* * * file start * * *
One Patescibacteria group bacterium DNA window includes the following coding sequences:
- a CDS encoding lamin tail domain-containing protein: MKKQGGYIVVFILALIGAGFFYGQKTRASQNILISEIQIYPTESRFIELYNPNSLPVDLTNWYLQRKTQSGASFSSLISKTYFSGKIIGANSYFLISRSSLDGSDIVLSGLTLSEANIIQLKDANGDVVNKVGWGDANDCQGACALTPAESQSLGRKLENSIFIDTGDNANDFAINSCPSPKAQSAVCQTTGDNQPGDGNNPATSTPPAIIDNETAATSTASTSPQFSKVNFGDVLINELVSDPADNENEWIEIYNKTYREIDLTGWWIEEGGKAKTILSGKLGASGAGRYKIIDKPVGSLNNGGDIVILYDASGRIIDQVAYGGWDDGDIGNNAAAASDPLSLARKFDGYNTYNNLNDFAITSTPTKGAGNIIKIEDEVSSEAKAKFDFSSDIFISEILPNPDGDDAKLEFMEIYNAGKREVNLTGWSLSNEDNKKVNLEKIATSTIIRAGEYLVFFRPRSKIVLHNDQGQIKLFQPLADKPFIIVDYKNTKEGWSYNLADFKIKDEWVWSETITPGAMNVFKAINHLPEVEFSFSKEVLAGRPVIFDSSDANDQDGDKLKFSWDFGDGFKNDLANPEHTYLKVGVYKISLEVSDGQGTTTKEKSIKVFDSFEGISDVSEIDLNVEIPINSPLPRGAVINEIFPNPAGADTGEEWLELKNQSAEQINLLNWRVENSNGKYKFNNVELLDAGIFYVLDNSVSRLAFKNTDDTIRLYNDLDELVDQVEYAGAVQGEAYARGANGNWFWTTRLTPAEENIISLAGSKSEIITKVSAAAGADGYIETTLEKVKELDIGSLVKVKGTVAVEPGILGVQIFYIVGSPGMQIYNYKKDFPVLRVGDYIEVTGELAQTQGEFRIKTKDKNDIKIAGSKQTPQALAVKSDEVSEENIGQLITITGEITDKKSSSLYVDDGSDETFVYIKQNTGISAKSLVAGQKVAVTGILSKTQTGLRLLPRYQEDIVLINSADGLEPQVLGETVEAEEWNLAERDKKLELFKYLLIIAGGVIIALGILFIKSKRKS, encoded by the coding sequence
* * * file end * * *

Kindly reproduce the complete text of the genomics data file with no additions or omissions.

One Patescibacteria group bacterium DNA window includes the following coding sequences:
- a CDS encoding lamin tail domain-containing protein: MKKQGGYIVVFILALIGAGFFYGQKTRASQNILISEIQIYPTESRFIELYNPNSLPVDLTNWYLQRKTQSGASFSSLISKTYFSGKIIGANSYFLISRSSLDGSDIVLSGLTLSEANIIQLKDANGDVVNKVGWGDANDCQGACALTPAESQSLGRKLENSIFIDTGDNANDFAINSCPSPKAQSAVCQTTGDNQPGDGNNPATSTPPAIIDNETAATSTASTSPQFSKVNFGDVLINELVSDPADNENEWIEIYNKTYREIDLTGWWIEEGGKAKTILSGKLGASGAGRYKIIDKPVGSLNNGGDIVILYDASGRIIDQVAYGGWDDGDIGNNAAAASDPLSLARKFDGYNTYNNLNDFAITSTPTKGAGNIIKIEDEVSSEAKAKFDFSSDIFISEILPNPDGDDAKLEFMEIYNAGKREVNLTGWSLSNEDNKKVNLEKIATSTIIRAGEYLVFFRPRSKIVLHNDQGQIKLFQPLADKPFIIVDYKNTKEGWSYNLADFKIKDEWVWSETITPGAMNVFKAINHLPEVEFSFSKEVLAGRPVIFDSSDANDQDGDKLKFSWDFGDGFKNDLANPEHTYLKVGVYKISLEVSDGQGTTTKEKSIKVFDSFEGISDVSEIDLNVEIPINSPLPRGAVINEIFPNPAGADTGEEWLELKNQSAEQINLLNWRVENSNGKYKFNNVELLDAGIFYVLDNSVSRLAFKNTDDTIRLYNDLDELVDQVEYAGAVQGEAYARGANGNWFWTTRLTPAEENIISLAGSKSEIITKVSAAAGADGYIETTLEKVKELDIGSLVKVKGTVAVEPGILGVQIFYIVGSPGMQIYNYKKDFPVLRVGDYIEVTGELAQTQGEFRIKTKDKNDIKIAGSKQTPQALAVKSDEVSEENIGQLITITGEITDKKSSSLYVDDGSDETFVYIKQNTGISAKSLVAGQKVAVTGILSKTQTGLRLLPRYQEDIVLINSADGLEPQVLGETVEAEEWNLAERDKKLELFKYLLIIAGGVIIALGILFIKSKRKS, encoded by the coding sequence